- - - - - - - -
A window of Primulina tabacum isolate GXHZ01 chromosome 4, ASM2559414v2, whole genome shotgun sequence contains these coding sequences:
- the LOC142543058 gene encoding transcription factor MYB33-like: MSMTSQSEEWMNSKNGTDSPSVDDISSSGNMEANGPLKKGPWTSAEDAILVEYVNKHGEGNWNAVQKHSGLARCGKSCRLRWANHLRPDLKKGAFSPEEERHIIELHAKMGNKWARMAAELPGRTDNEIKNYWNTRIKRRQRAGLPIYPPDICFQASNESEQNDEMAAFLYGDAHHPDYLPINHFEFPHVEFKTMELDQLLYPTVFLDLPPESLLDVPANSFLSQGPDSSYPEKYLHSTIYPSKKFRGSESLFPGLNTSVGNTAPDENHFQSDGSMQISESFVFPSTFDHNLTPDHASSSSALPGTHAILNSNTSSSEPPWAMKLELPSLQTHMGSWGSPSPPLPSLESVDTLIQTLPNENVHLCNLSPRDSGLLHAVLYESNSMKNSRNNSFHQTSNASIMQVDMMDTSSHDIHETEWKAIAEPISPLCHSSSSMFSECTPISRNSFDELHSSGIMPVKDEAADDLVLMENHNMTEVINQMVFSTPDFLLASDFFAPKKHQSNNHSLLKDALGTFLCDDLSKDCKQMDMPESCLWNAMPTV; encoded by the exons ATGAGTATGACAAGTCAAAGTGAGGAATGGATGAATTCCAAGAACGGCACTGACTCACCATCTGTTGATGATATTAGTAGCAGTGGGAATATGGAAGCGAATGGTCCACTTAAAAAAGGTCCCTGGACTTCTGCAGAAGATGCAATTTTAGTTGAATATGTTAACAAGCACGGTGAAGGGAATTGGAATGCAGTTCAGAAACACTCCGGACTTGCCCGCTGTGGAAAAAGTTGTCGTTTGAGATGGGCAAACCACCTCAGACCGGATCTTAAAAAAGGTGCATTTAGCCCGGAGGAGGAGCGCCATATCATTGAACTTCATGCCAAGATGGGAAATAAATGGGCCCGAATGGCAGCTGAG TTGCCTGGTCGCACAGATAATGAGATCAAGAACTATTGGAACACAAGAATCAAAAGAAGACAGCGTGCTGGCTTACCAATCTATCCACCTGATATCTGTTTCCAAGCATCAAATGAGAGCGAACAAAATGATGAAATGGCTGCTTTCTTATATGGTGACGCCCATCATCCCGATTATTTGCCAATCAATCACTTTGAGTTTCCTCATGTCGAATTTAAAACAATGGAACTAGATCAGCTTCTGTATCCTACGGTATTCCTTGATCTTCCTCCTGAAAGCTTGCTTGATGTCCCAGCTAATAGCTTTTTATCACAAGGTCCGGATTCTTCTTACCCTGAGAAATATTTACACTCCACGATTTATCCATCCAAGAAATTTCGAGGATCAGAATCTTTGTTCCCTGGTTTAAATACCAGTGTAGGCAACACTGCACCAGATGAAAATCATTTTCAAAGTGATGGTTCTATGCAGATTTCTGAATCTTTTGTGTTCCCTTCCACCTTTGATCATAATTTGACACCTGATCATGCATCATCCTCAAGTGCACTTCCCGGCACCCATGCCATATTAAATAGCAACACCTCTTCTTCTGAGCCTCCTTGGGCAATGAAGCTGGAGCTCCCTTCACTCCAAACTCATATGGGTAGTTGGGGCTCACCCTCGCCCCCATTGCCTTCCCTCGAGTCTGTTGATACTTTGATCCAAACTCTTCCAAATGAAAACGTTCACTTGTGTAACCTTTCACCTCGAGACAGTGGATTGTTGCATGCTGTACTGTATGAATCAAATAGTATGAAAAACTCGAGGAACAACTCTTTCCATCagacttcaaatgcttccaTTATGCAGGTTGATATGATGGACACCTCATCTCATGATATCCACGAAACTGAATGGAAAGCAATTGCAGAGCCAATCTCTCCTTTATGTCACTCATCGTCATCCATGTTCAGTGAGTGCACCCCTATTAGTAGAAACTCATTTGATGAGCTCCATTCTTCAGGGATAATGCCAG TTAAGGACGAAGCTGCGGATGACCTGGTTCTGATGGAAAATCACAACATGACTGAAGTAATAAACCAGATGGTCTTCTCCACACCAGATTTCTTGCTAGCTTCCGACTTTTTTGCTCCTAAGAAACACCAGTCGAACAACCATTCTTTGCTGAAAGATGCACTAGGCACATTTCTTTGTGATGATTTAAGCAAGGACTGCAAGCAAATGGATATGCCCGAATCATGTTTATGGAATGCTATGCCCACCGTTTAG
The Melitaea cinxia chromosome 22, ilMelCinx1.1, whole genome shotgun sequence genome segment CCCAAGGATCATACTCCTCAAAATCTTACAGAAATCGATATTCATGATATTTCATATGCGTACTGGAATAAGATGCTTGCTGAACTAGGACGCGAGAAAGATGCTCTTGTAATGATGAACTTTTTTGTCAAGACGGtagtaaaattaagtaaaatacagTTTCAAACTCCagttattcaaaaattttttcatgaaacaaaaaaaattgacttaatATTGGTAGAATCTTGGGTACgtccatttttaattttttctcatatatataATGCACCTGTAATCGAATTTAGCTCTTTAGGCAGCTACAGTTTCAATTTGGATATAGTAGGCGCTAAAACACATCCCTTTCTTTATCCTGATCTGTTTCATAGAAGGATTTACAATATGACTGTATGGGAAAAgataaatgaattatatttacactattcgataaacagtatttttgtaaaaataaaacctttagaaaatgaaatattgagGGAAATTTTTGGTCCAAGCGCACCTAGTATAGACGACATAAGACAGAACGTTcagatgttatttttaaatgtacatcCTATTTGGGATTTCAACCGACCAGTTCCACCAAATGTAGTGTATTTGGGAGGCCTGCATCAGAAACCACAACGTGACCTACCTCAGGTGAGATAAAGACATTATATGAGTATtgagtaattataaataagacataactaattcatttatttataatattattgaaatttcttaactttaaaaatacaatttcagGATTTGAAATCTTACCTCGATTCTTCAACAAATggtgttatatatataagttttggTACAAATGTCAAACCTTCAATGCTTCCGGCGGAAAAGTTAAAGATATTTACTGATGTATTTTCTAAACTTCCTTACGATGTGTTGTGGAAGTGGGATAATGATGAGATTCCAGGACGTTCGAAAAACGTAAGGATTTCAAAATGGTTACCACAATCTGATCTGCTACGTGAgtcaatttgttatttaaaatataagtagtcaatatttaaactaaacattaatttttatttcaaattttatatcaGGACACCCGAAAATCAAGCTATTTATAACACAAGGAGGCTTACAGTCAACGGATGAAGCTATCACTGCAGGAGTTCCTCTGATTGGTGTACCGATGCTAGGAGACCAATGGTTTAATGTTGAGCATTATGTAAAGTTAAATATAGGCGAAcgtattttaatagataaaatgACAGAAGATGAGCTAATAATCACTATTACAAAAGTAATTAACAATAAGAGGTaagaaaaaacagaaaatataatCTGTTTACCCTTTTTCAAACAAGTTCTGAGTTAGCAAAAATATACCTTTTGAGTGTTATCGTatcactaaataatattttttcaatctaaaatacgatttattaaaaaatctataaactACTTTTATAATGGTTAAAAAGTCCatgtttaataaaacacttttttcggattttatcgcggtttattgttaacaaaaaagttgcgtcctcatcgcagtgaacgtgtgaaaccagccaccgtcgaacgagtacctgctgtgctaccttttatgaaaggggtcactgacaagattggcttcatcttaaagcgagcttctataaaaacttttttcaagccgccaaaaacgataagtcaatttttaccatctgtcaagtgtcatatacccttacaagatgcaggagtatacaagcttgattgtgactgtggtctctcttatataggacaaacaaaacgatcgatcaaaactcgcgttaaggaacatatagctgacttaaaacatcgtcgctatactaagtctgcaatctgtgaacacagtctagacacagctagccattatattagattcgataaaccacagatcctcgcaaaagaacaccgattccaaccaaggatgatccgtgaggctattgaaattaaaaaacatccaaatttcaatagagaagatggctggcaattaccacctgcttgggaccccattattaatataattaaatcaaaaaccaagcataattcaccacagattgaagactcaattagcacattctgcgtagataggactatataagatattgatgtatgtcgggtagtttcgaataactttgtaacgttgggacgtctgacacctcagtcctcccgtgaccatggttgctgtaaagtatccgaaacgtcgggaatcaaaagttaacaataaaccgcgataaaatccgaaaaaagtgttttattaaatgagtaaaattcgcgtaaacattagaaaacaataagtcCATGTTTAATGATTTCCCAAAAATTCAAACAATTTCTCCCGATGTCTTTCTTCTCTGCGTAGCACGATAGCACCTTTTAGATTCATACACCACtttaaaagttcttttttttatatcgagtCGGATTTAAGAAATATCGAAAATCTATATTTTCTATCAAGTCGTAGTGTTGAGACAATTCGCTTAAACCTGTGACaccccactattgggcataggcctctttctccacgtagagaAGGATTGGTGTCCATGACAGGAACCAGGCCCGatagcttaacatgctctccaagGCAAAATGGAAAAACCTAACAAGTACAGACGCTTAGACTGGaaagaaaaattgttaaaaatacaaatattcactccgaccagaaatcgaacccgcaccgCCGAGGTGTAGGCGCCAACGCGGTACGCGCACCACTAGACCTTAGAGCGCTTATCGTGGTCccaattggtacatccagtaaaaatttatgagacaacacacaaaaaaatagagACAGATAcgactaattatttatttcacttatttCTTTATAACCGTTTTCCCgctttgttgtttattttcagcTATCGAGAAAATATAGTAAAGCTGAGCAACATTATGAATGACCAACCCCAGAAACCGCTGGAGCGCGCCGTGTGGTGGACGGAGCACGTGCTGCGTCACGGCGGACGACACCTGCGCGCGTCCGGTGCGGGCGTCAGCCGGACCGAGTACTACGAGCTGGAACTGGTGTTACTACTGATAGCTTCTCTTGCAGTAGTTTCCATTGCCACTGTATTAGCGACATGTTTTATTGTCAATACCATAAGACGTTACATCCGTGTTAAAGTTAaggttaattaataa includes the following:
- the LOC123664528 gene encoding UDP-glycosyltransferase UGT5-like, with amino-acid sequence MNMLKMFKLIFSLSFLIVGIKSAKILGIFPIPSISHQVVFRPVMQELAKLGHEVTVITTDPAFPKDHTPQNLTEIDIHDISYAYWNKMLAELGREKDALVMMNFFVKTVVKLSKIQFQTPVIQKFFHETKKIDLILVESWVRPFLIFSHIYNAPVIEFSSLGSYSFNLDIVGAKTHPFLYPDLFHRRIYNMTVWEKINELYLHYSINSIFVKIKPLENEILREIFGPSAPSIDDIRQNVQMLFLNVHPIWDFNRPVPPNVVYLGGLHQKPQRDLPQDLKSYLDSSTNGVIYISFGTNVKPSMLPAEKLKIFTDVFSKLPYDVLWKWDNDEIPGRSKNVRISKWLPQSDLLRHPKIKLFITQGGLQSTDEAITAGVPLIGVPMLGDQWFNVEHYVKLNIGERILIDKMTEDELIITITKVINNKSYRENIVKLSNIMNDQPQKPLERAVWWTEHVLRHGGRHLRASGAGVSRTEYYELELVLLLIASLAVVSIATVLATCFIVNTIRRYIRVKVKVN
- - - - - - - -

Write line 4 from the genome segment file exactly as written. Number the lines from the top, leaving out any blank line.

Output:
- the LOC123664528 gene encoding UDP-glycosyltransferase UGT5-like, with amino-acid sequence MNMLKMFKLIFSLSFLIVGIKSAKILGIFPIPSISHQVVFRPVMQELAKLGHEVTVITTDPAFPKDHTPQNLTEIDIHDISYAYWNKMLAELGREKDALVMMNFFVKTVVKLSKIQFQTPVIQKFFHETKKIDLILVESWVRPFLIFSHIYNAPVIEFSSLGSYSFNLDIVGAKTHPFLYPDLFHRRIYNMTVWEKINELYLHYSINSIFVKIKPLENEILREIFGPSAPSIDDIRQNVQMLFLNVHPIWDFNRPVPPNVVYLGGLHQKPQRDLPQDLKSYLDSSTNGVIYISFGTNVKPSMLPAEKLKIFTDVFSKLPYDVLWKWDNDEIPGRSKNVRISKWLPQSDLLRHPKIKLFITQGGLQSTDEAITAGVPLIGVPMLGDQWFNVEHYVKLNIGERILIDKMTEDELIITITKVINNKSYRENIVKLSNIMNDQPQKPLERAVWWTEHVLRHGGRHLRASGAGVSRTEYYELELVLLLIASLAVVSIATVLATCFIVNTIRRYIRVKVKVN